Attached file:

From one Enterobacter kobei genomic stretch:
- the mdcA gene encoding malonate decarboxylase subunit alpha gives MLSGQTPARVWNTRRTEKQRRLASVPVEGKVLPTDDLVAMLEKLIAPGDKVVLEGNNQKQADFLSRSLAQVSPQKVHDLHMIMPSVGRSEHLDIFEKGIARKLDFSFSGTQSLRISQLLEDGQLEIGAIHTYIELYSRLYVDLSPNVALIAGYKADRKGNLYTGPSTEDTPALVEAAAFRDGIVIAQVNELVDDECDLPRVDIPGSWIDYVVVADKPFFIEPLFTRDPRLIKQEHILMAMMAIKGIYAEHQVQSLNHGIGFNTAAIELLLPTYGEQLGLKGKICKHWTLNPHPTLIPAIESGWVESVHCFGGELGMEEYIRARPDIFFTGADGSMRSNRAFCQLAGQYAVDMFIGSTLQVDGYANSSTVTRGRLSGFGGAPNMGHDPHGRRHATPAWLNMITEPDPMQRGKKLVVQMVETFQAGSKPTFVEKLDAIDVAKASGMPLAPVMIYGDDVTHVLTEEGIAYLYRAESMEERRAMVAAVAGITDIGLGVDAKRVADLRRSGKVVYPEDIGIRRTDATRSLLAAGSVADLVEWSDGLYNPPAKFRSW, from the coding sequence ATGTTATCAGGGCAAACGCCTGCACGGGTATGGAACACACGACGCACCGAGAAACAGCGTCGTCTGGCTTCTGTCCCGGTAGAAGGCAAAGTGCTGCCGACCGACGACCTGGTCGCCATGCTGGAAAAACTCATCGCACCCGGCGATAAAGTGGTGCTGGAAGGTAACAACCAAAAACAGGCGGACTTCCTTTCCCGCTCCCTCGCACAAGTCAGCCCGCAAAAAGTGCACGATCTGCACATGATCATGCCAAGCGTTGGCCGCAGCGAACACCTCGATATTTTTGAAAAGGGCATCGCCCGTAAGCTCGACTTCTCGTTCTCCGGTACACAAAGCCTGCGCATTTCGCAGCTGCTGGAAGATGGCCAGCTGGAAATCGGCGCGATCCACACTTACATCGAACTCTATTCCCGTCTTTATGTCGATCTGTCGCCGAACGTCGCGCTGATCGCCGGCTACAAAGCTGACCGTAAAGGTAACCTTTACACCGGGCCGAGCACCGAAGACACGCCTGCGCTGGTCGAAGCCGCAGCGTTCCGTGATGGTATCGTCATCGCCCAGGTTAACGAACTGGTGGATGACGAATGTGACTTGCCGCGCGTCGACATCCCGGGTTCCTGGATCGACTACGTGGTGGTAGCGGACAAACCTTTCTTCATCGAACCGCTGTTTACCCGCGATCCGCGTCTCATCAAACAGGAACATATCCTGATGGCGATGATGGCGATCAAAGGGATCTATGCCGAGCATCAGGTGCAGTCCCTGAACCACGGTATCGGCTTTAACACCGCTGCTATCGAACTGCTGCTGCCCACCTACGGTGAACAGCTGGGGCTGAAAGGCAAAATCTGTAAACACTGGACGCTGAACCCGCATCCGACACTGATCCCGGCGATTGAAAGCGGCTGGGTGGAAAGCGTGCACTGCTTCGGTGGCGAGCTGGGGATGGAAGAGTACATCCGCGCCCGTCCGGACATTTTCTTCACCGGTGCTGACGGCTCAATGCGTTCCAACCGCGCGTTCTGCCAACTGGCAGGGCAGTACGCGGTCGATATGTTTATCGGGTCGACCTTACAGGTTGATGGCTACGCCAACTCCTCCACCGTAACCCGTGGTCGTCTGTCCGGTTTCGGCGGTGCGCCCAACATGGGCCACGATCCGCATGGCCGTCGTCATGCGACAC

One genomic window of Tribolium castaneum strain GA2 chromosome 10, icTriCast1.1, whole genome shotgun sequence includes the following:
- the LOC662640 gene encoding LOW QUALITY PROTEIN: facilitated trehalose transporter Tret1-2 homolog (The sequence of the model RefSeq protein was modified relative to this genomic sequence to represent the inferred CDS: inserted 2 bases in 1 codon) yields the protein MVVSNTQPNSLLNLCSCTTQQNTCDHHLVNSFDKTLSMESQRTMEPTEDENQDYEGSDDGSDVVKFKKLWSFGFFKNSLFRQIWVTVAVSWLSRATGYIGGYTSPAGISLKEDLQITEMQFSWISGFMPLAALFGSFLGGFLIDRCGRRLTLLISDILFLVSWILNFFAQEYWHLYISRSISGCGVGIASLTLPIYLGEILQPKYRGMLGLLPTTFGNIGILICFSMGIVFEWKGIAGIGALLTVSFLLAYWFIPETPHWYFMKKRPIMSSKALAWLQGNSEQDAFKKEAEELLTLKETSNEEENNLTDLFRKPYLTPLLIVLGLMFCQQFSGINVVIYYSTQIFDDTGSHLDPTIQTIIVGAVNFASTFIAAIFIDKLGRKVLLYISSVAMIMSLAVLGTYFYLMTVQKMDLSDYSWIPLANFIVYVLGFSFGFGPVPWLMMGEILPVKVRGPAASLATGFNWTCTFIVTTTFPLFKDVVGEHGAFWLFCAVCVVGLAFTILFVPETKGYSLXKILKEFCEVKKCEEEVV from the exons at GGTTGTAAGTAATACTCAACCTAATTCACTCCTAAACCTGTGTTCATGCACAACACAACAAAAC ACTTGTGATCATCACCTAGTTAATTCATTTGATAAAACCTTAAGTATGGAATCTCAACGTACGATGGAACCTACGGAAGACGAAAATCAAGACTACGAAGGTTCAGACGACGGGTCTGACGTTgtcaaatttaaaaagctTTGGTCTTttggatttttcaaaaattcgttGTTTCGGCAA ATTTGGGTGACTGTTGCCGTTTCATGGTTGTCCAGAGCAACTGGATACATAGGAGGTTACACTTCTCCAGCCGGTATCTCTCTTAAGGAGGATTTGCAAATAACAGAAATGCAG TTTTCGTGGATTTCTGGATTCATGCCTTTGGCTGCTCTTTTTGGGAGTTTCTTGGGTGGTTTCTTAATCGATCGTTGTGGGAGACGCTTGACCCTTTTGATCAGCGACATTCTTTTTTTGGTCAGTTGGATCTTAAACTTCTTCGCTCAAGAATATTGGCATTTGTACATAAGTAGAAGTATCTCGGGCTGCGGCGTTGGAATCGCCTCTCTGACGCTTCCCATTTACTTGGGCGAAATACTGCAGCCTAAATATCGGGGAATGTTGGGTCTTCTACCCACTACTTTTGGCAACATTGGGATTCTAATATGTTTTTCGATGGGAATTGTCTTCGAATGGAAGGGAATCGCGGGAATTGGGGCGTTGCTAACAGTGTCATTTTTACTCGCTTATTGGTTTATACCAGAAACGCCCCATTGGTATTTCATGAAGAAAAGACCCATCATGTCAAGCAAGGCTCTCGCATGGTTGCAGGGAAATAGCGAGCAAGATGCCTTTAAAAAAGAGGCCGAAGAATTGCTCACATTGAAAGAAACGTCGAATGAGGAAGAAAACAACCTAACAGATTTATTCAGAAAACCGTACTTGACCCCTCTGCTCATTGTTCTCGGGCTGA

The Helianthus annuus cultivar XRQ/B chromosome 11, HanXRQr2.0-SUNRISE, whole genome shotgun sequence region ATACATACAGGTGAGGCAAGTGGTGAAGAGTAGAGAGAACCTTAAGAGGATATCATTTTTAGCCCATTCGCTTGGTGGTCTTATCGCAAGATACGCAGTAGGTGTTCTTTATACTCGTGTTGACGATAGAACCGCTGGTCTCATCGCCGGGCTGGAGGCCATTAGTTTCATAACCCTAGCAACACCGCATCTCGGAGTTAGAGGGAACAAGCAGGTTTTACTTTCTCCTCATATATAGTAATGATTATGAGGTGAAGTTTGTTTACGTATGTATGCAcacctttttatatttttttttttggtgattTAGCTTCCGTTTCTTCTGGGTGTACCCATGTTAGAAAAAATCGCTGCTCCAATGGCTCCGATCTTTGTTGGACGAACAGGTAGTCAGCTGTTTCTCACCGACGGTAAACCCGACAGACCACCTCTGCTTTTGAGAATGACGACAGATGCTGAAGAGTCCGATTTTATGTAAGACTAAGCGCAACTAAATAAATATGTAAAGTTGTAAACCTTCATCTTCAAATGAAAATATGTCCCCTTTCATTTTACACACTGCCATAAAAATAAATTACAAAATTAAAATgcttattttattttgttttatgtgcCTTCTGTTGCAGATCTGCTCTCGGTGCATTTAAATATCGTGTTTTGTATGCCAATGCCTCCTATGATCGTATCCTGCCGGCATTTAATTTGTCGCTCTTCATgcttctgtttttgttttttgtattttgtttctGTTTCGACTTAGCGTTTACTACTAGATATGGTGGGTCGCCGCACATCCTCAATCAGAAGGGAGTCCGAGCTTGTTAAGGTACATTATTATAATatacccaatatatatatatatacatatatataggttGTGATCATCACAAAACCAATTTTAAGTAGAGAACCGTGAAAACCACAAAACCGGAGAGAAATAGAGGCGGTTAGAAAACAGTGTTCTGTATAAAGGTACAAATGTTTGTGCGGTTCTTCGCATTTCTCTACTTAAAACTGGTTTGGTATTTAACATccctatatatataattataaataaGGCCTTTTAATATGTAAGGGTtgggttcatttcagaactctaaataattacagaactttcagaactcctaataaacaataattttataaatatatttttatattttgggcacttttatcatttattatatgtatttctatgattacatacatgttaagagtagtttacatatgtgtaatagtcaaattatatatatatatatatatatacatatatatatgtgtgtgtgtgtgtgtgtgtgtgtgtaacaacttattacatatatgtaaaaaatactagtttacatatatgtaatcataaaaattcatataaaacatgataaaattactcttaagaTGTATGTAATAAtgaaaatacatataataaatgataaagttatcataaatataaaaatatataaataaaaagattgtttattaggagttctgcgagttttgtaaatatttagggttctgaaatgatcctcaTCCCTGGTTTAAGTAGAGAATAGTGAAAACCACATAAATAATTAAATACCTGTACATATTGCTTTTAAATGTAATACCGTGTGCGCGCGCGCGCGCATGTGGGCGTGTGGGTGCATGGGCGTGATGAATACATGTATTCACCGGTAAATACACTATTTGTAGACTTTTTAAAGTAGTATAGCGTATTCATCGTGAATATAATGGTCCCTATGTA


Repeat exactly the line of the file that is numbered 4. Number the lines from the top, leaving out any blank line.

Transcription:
- the LOC662640 gene encoding LOW QUALITY PROTEIN: facilitated trehalose transporter Tret1-2 homolog (The sequence of the model RefSeq protein was modified relative to this genomic sequence to represent the inferred CDS: inserted 2 bases in 1 codon) yields the protein MVVSNTQPNSLLNLCSCTTQQNTCDHHLVNSFDKTLSMESQRTMEPTEDENQDYEGSDDGSDVVKFKKLWSFGFFKNSLFRQIWVTVAVSWLSRATGYIGGYTSPAGISLKEDLQITEMQFSWISGFMPLAALFGSFLGGFLIDRCGRRLTLLISDILFLVSWILNFFAQEYWHLYISRSISGCGVGIASLTLPIYLGEILQPKYRGMLGLLPTTFGNIGILICFSMGIVFEWKGIAGIGALLTVSFLLAYWFIPETPHWYFMKKRPIMSSKALAWLQGNSEQDAFKKEAEELLTLKETSNEEENNLTDLFRKPYLTPLLIVLGLMFCQQFSGINVVIYYSTQIFDDTGSHLDPTIQTIIVGAVNFASTFIAAIFIDKLGRKVLLYISSVAMIMSLAVLGTYFYLMTVQKMDLSDYSWIPLANFIVYVLGFSFGFGPVPWLMMGEILPVKVRGPAASLATGFNWTCTFIVTTTFPLFKDVVGEHGAFWLFCAVCVVGLAFTILFVPETKGYSLXKILKEFCEVKKCEEEVV from the exons at GGTTGTAAGTAATACTCAACCTAATTCACTCCTAAACCTGTGTTCATGCACAACACAACAAAAC ACTTGTGATCATCACCTAGTTAATTCATTTGATAAAACCTTAAGTATGGAATCTCAACGTACGATGGAACCTACGGAAGACGAAAATCAAGACTACGAAGGTTCAGACGACGGGTCTGACGTTgtcaaatttaaaaagctTTGGTCTTttggatttttcaaaaattcgttGTTTCGGCAA ATTTGGGTGACTGTTGCCGTTTCATGGTTGTCCAGAGCAACTGGATACATAGGAGGTTACACTTCTCCAGCCGGTATCTCTCTTAAGGAGGATTTGCAAATAACAGAAATGCAG TTTTCGTGGATTTCTGGATTCATGCCTTTGGCTGCTCTTTTTGGGAGTTTCTTGGGTGGTTTCTTAATCGATCGTTGTGGGAGACGCTTGACCCTTTTGATCAGCGACATTCTTTTTTTGGTCAGTTGGATCTTAAACTTCTTCGCTCAAGAATATTGGCATTTGTACATAAGTAGAAGTATCTCGGGCTGCGGCGTTGGAATCGCCTCTCTGACGCTTCCCATTTACTTGGGCGAAATACTGCAGCCTAAATATCGGGGAATGTTGGGTCTTCTACCCACTACTTTTGGCAACATTGGGATTCTAATATGTTTTTCGATGGGAATTGTCTTCGAATGGAAGGGAATCGCGGGAATTGGGGCGTTGCTAACAGTGTCATTTTTACTCGCTTATTGGTTTATACCAGAAACGCCCCATTGGTATTTCATGAAGAAAAGACCCATCATGTCAAGCAAGGCTCTCGCATGGTTGCAGGGAAATAGCGAGCAAGATGCCTTTAAAAAAGAGGCCGAAGAATTGCTCACATTGAAAGAAACGTCGAATGAGGAAGAAAACAACCTAACAGATTTATTCAGAAAACCGTACTTGACCCCTCTGCTCATTGTTCTCGGGCTGA